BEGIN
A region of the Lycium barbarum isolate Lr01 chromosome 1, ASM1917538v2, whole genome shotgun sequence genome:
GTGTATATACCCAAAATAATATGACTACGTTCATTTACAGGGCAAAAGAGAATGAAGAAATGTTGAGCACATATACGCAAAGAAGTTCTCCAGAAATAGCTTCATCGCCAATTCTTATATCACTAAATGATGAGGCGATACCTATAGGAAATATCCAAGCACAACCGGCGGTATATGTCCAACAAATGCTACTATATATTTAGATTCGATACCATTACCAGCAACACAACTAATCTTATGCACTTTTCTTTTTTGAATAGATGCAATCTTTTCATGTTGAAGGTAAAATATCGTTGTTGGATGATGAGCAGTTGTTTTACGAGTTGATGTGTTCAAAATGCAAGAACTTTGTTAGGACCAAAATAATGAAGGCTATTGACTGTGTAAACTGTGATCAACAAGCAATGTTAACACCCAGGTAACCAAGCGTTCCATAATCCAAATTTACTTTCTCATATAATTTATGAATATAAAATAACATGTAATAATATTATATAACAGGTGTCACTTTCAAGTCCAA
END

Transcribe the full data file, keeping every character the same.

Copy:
A region of the Lycium barbarum isolate Lr01 chromosome 1, ASM1917538v2, whole genome shotgun sequence genome:
GTGTATATACCCAAAATAATATGACTACGTTCATTTACAGGGCAAAAGAGAATGAAGAAATGTTGAGCACATATACGCAAAGAAGTTCTCCAGAAATAGCTTCATCGCCAATTCTTATATCACTAAATGATGAGGCGATACCTATAGGAAATATCCAAGCACAACCGGCGGTATATGTCCAACAAATGCTACTATATATTTAGATTCGATACCATTACCAGCAACACAACTAATCTTATGCACTTTTCTTTTTTGAATAGATGCAATCTTTTCATGTTGAAGGTAAAATATCGTTGTTGGATGATGAGCAGTTGTTTTACGAGTTGATGTGTTCAAAATGCAAGAACTTTGTTAGGACCAAAATAATGAAGGCTATTGACTGTGTAAACTGTGATCAACAAGCAATGTTAACACCCAGGTAACCAAGCGTTCCATAATCCAAATTTACTTTCTCATATAATTTATGAATATAAAATAACATGTAATAATATTATATAACAGGTGTCACTTTCAAGTCCAA